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A Halliburton Co. worker walks through fracking site north of Dacono, Colo.Jamie Schwaberow

U.S. oilfield services company Halliburton Co. says Canadian National Railway Co.'s service delays are being felt on its bottom line.

Christopher Weber, chief financial officer of Halliburton, said CN's recent halt of frac sand shipments in parts of Minnesota and Wisconsin have slowed drilling and will reduce the Houston-based company's per-share profit by 10 cents U.S. in the first quarter.

Frac sand and water are used to extract oil and gas from underground shale formations.

Halliburton's share price fell by 2 per cent after Mr. Weber's comments. CN's share price fell by less than 1 per cent on Thursday.

"We are seeing disruptions in our supply due to the cold weather," Mr. Weber said in a webcast investors' presentation. "But what's been more of a challenge is the impact of the cold weather on the rail lines. That's led to delays in sand delivery."

Mr. Weber said since the beginning of February the company has faced delays in sand deliveries of 72 to 96 hours.

"That's three to four days' worth of sand. And then on Thursday of last week we got a big surprise, something we haven't seen before," Mr. Weber said. "We were informed by the Canadian National Railway that they are halting all new shipments across a wide section of Minnesota and Wisconsin for a full week. And we've got multiple sand operators in this region that are impacted … from which we purchase one third of our total sand volume."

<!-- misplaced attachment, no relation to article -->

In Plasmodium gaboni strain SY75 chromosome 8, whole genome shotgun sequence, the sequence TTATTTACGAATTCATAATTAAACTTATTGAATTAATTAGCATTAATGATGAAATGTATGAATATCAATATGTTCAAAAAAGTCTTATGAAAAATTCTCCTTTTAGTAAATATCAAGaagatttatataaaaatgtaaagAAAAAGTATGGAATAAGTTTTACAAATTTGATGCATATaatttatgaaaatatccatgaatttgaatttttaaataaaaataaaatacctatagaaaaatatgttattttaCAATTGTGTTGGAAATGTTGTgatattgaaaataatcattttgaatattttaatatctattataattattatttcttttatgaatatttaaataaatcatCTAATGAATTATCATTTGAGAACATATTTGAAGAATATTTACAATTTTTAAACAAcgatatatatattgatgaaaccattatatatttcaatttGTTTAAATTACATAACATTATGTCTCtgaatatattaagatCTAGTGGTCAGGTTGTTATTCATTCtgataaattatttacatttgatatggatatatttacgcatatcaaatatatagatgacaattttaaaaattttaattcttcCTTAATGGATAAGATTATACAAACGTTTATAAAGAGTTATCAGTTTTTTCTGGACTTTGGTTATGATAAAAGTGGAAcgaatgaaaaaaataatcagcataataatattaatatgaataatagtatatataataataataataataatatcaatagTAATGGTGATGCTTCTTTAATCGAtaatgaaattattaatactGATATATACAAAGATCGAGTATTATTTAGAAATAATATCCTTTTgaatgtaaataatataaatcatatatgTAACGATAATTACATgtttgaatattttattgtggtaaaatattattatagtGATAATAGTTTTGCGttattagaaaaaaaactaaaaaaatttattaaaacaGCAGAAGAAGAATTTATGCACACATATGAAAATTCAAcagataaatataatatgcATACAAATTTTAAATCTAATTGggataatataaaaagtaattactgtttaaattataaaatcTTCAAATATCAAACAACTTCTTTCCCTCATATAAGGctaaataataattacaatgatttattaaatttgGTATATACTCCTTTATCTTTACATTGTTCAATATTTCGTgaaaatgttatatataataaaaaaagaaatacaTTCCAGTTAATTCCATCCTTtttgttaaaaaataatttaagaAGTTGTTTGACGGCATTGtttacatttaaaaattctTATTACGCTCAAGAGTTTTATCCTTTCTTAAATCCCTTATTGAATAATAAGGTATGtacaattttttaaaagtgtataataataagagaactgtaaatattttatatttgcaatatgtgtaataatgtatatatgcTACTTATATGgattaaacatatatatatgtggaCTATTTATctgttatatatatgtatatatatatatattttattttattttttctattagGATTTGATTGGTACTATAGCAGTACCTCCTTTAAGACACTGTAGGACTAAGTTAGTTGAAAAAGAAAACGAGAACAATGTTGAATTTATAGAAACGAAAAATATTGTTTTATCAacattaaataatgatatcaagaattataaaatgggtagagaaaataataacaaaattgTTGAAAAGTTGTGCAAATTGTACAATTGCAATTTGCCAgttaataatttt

CN spokesman Patrick Waldron said the railway's service has been negatively affected by extreme cold and heavy snowfalls combined with higher freight volumes.

"So far this year, 75 per cent of days have had cold so severe that we've needed to run shorter trains on significant portions of CN's network. Shorter trains mean more trains are needed to move the same volume of freight," Mr. Waldron said. "This combined with increased volume levels overall has resulted in congestion for all of our commodities and all our customers along our busy Chicago-to-Edmonton mainline corridor."

The Montreal-based railway has said its network congestion is due to higher-than-usual volumes of freight, including at the port of Prince Rupert, B.C. To cope with the surge, CN is hiring about 5,500 people in 2017 and 2018 and will buy 200 locomotives.

Walter Spracklin, a stock analyst with Royal Bank of Canada, said anecdotal reports of CN's service problems are confirmed by the American Association of Railroads. The industry group's weekly data show CN's train velocity is down by 17 per cent, year over year, compared with a 9-per-cent drop for the other major railways.

"Management has responded by indicating that these are due to digestion issues of too much volume coming on in a lumpy way last year, which was then aggravated by winter weather and certain derailments," Mr. Spracklin said in a note to clients.

"On the one hand, [CN] has aggressively hired new workers and bought or leased new locomotives to deal with the congestion. The problem is that comes with a cost, which then affects bottom line returns," he said, adding it could be the third or fourth quarter before CN's network returns to normal.

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Canadian National Railway
Canadian National Railway Co.
Halliburton Company
Royal Bank of Canada
Royal Bank of Canada

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